Bug #8202 left join optimizer
Submitted: 30 Jan 2005 13:34 Modified: 18 Aug 2007 2:00
Reporter: Martin Friebe (Gold Quality Contributor) (OCA) Email Updates:
Status: Verified Impact on me:
None 
Category:MySQL Server: Optimizer Severity:S4 (Feature request)
Version:4.1.9, 5.x OS:Any
Assigned to: CPU Architecture:Any
Tags: qc
Triage: D5 (Feature request)

[30 Jan 2005 13:34] Martin Friebe
Description:
I believe, I have found a left join condition, that could be optimized far better. I have no prove that it does not allready happen, as all I could to do find the current behaviour where some timing tests on really large data.

if you set up 2 large enough tables:

select count(*)   from large1 l1    left join large2 l2  on  l1.some_key = l2.some_key

compared against:

select count(*)   from large1 l1    left join large2 l2  on  l1.some_key = l2.some_key  AND 1=2 # impossible condition in on

the time used to execute the query is the same.

if you run or explain
select count(*)   from large1 l1    left join large2 l2  on  l1.some_key = l2.some_key  AND 1=2 # impossible condition in on

it is obvious, that mysql evalutes the condition for each possible row, and most likely, AFTER fetching the row.

mysql could optimize those parts of the oncondition, that do not refer to the "to be joined in" table, and check them, before reading the rows. If this part of the condition fails, then no row will match, the 2nd table does not need to be read, and a set of null values can be created.

A mor practical example of the above

select  u.name, e.address
from user u  left join email e on e.user_id=u.id  AND u.mailfalg=1;

should return ALL users (therefore the mailflag condition can not go into the where clause, but the email is only needed, if the flag is on.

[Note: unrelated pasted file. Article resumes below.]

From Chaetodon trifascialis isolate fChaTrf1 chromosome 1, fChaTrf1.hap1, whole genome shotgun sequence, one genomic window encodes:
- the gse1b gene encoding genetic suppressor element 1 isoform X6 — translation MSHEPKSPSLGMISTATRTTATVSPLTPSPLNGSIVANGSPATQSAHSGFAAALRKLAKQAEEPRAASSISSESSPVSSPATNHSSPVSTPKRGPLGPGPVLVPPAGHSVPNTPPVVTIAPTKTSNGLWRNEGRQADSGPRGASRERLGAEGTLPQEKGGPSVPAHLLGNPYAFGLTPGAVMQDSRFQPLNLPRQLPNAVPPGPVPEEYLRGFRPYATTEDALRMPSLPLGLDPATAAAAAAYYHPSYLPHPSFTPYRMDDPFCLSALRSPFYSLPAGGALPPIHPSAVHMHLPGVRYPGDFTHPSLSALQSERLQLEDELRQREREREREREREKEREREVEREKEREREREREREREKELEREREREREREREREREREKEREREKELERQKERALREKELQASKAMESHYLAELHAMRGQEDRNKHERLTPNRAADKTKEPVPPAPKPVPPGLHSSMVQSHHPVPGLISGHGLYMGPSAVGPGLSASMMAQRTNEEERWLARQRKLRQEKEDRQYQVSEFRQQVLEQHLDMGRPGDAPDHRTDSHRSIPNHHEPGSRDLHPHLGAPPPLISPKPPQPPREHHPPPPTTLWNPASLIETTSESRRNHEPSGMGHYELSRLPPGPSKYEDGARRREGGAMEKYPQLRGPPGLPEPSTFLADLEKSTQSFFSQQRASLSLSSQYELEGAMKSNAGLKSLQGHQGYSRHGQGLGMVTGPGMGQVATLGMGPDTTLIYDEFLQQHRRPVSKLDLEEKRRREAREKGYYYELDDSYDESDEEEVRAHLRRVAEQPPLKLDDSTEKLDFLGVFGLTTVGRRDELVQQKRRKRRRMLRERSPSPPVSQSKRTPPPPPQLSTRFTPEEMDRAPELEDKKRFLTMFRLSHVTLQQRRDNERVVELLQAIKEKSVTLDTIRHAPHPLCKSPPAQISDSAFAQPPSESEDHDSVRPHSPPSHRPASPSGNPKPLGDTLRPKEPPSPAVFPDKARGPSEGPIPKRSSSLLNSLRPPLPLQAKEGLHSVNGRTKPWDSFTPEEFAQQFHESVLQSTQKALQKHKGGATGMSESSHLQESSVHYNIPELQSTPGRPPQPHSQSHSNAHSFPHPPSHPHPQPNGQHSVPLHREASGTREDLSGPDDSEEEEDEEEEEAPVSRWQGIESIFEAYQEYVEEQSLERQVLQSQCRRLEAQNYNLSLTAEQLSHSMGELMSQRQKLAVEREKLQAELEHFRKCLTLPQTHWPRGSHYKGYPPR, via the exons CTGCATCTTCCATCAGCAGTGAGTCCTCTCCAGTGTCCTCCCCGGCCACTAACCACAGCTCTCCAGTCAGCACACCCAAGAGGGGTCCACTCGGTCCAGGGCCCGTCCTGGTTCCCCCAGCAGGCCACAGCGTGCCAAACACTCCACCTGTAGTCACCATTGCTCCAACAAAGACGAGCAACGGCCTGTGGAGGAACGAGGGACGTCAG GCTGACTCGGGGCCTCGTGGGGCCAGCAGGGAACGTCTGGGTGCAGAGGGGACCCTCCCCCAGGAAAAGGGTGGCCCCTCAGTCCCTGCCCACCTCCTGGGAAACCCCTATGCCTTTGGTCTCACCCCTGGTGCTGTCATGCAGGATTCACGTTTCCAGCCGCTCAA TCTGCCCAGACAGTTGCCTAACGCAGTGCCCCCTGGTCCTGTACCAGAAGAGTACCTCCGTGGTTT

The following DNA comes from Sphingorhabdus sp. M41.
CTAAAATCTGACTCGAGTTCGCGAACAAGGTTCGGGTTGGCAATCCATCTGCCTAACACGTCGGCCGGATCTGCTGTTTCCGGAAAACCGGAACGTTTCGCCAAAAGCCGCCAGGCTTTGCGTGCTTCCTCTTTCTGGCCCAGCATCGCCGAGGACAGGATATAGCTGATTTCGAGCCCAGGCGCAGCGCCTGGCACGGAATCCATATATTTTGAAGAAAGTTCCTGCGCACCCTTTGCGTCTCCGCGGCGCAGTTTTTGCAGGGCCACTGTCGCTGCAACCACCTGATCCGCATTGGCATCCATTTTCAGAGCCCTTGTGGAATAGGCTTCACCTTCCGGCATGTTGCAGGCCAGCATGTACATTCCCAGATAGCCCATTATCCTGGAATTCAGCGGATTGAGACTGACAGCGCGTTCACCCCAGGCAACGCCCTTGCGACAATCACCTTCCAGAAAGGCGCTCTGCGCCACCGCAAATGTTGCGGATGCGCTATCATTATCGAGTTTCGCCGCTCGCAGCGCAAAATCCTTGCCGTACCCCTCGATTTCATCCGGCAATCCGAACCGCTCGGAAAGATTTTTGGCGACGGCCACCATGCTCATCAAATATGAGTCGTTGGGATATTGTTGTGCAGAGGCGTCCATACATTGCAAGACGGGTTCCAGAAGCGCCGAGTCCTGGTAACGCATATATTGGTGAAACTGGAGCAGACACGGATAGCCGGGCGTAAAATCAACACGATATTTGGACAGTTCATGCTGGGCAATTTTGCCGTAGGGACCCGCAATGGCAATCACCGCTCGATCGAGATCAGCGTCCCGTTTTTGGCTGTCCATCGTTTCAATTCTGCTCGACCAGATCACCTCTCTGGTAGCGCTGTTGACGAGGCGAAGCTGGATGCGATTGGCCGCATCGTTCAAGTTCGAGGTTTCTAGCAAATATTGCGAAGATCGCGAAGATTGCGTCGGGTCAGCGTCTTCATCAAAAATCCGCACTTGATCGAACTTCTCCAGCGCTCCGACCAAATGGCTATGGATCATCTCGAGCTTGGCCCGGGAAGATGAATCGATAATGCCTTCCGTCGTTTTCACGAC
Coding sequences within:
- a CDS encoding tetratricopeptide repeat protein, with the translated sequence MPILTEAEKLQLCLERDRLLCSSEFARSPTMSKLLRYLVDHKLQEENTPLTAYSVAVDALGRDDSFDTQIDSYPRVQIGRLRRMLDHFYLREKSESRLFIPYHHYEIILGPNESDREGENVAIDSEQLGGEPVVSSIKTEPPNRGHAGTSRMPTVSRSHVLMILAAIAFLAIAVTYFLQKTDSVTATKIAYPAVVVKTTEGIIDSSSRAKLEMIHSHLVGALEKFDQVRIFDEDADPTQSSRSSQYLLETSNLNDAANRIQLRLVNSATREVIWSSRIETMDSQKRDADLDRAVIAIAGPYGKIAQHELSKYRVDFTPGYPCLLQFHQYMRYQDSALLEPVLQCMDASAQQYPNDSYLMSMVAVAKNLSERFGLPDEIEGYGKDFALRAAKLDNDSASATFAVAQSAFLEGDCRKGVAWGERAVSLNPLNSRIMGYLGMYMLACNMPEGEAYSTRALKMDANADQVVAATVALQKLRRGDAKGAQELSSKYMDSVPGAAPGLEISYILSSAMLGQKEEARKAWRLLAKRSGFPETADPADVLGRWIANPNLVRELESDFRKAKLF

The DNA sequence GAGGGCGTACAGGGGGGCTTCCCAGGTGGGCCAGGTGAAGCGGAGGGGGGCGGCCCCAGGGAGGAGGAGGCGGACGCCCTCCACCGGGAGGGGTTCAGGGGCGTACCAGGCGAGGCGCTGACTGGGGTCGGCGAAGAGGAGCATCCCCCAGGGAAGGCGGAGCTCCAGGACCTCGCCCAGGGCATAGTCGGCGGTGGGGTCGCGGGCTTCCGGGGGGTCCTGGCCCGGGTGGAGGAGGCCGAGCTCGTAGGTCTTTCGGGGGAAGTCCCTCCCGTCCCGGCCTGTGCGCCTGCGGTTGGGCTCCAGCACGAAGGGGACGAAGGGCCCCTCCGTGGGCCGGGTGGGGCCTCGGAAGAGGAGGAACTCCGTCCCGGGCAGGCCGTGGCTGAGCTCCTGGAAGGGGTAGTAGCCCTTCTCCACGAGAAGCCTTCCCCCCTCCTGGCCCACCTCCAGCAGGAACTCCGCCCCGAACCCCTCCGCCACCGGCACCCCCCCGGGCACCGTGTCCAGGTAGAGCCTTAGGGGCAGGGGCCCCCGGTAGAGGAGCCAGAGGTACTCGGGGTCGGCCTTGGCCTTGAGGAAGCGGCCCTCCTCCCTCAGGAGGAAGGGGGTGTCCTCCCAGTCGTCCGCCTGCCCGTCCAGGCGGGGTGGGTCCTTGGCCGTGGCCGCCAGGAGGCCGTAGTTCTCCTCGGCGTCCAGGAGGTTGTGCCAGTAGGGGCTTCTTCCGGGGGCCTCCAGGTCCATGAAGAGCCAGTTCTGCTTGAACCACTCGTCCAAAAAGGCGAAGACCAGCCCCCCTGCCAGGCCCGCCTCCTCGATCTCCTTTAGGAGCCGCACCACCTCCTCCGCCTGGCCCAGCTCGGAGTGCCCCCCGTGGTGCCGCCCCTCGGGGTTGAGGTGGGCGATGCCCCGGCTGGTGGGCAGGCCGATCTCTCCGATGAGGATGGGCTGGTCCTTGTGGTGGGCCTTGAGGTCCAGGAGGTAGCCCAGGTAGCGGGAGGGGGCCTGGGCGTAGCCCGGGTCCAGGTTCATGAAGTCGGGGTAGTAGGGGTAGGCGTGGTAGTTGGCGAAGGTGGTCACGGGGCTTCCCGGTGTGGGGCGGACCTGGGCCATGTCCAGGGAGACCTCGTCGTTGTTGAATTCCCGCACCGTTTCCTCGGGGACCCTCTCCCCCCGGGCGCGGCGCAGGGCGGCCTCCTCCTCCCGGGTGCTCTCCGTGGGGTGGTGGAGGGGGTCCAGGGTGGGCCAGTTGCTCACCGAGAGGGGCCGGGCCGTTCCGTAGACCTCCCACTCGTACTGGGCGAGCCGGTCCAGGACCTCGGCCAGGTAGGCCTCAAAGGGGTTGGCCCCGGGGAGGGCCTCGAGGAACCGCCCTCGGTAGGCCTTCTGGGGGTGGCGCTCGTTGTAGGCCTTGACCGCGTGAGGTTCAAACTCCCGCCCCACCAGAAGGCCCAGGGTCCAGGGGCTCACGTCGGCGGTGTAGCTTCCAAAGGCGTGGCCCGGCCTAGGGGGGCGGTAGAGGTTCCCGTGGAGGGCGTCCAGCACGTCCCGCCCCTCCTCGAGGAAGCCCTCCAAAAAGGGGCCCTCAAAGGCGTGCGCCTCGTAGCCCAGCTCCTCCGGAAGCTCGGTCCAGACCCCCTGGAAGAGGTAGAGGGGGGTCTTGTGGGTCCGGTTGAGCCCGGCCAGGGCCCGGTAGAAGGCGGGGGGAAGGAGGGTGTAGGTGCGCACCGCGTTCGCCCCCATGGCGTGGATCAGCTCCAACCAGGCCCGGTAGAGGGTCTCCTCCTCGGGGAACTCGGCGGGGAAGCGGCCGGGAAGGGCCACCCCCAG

The fewer user have the falg, the more impact would the above optimization have

How to repeat:
see description above

Suggested fix:
check for conditions (in an "and" list of conditions) in the on clause, that could be evaluated before the rows of the 2nd table a read. only read the 2nd table, if thaty part of the condition is true.
[30 Jan 2005 23:19] Martin Friebe
just seen my third example is mystyped

select count(*)   from large1 l1    left join large2 l2  on   1=2 # impossible condition in on 

it takes forever, it checks every row against every in the other table
[27 May 2006 11:59] Valeriy Kravchuk
Thank you for a resonable feature request. This kind of optimization is not performed even in latest 5.0.23-BK:

mysql> explain select count(*) from large1 left join large2 on 1=2;
+----+-------------+--------+-------+---------------+---------+---------+------+
------+-------------+
| id | select_type | table  | type  | possible_keys | key     | key_len | ref  |
 rows | Extra       |
+----+-------------+--------+-------+---------------+---------+---------+------+
------+-------------+
|  1 | SIMPLE      | large1 | index | NULL          | PRIMARY | 4       | NULL |
  384 | Using index |
|  1 | SIMPLE      | large2 | ALL   | NULL          | NULL    | NULL    | NULL |
  384 |             |
+----+-------------+--------+-------+---------------+---------+---------+------+
------+-------------+
2 rows in set (0.00 sec)
[18 Aug 2007 2:00] Igor Babaev
- This is a request for an optimization that can be applied in rare cases.
- An implementation of this optimization will require ~ 2-3 man-weeks.  

By the above reasons I move the bug to 'To be fixed later'.
Product management will decide in what version a fix for this problem appears.